Why youth are hardest hit by Covid-19 economic carnage

Economic sectors that employ the most youth were the hardest hit by the containment measures aimed at curbing the spread of Covid-19.

This saw many workers aged below 35 years rendered jobless, according to a quarterly report on employment by the Kenya National Bureau of Statistics (KNBS).

An analysis of the data shows that six out of 10 employees in sectors such as trade, hotels and restaurants, pubs and nightclubs and other entertainment joints are people aged 34 and below.

The survey by KNBS showed that more than half of the 1.7 million Kenyans that lost their jobs between April and June were aged between 20 and 34.

“The highest proportion of the unemployed was recorded in the age groups 20-24 and 25-29, each registering over 20 per cent,” KNBS said.

The same age groups also had the highest increase, of over 10 per cent each, in unemployment over the three-month reference period (April to June),” KNBS said in the survey released on Monday.

A report by the Ministry of Labour on the informal sector — which employs more than 85 per cent of Kenyans — showed that 63.5 per cent of workers in wholesale and retail were aged between 18 and 34 years.

In the hospitality industry — accommodation and food service sector — 64 per cent of the workforce were youth. They included waiters, housekeepers, porters, concierge and event planners.

Besides hotels and restaurants, the hospitality industry also includes casinos, theme parks, cruise lines and other facilities that help customers meet their leisure and recreational needs.

All these were affected by the government’s social distance rules.

Another sector that is a major employer of young people, and which was also hard-hit by the pandemic, is manufacturing.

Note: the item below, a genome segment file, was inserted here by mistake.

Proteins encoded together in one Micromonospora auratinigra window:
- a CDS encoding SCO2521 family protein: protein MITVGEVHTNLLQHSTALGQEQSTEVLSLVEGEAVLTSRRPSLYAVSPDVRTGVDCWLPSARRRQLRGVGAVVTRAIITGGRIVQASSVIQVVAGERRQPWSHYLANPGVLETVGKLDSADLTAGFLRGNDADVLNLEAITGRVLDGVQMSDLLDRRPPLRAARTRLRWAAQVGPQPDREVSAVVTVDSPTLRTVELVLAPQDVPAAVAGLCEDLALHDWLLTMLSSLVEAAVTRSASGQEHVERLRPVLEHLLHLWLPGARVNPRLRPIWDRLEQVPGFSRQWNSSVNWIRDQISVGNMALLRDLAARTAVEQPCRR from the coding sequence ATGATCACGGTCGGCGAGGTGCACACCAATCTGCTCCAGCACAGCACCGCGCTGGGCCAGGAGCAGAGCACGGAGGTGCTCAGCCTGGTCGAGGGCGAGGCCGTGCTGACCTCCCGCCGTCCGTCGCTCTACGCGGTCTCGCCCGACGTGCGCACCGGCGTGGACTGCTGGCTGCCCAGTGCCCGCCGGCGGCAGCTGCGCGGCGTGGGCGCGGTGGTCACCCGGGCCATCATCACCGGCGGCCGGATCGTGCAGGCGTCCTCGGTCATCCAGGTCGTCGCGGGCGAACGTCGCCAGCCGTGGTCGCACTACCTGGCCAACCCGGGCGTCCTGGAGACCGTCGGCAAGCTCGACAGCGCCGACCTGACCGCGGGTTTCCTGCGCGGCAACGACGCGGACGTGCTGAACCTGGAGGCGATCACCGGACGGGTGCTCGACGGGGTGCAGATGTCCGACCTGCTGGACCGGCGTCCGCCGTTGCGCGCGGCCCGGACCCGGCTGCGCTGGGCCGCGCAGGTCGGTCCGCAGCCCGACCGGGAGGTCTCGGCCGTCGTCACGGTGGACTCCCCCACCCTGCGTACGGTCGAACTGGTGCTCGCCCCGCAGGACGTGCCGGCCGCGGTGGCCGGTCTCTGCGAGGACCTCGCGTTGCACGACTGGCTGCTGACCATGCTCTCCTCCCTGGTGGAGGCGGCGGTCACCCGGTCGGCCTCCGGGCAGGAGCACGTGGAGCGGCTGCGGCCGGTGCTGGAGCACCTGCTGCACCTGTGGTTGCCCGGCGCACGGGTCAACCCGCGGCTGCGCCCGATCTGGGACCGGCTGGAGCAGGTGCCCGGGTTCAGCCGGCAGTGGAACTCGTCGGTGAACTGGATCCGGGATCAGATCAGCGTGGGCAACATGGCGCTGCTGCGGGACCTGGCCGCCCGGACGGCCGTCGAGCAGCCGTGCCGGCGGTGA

According to Labour ministry’s Informal Sectors Skills and Occupations Survey, 56.9 per cent of the employees in the manufacturing sector are youth.

Analysts predict that disruption in the supply chain will hit the manufacturing sector, with management consultancy firm McKinsey and Company projecting a decline of 10 per cent for the sector this year as a result of Covid-19 effects.

In the arts, entertainment and recreation, another sector where seven out of 10 employees are youth, there have been massive job losses following closure of pubs, theatres, entertainment joints, stadia as well as prohibition of social gatherings.

This has seen musicians and other performing artistes lose their sources of livelihood.

Administrative and support services, another area with a large pool of young employees, has also been severely affected by the virus.

Preliminary data show that the public health measures to contain the pandemic have adversely affected the retail and wholesale, transportation, accommodation and restaurants.

As a result, a lot of people aged between 18 and 34 years, most of whom ply their trade in these sectors, were rendered jobless.

Moreover, at the height of the pandemic in April, mobility trends to restaurants, cafes, shopping centres, theme parks, museums and movie theatres contracted by up to 45 per cent, according to a study by the World Bank.

Movement to public transport stages, grocery and farmers markets, workplaces and national parks were all negatively affected.

With the outbreak of Covid-19 in Kenya, borrowers were asked to restructure their loans with banks. Subsequently, loans valued at Sh604.4 billion were restructured.

Sectors that had the most restructured loans were trade (22.9 per cent), real estate (19.5 per cent), transport and communication (16.3 per cent) and manufacturing (14 per cent).

The survey on labour for the second quarter of 2020 showed that those aged 25 and 29 saw their jobs drop by 22 per cent, with some 620,679 people that were working being rendered jobless in the second quarter of the year.

By end of June, there were 2,210,250 workers aged between 25 and 29 compared to 2,830,929 by end of March.

The second largest drop in employment was those aged between 25 and 35 years.

Employment in this age bracket dropped by 12 per cent from 2,260,670 in the first quarter to 1,989,914.

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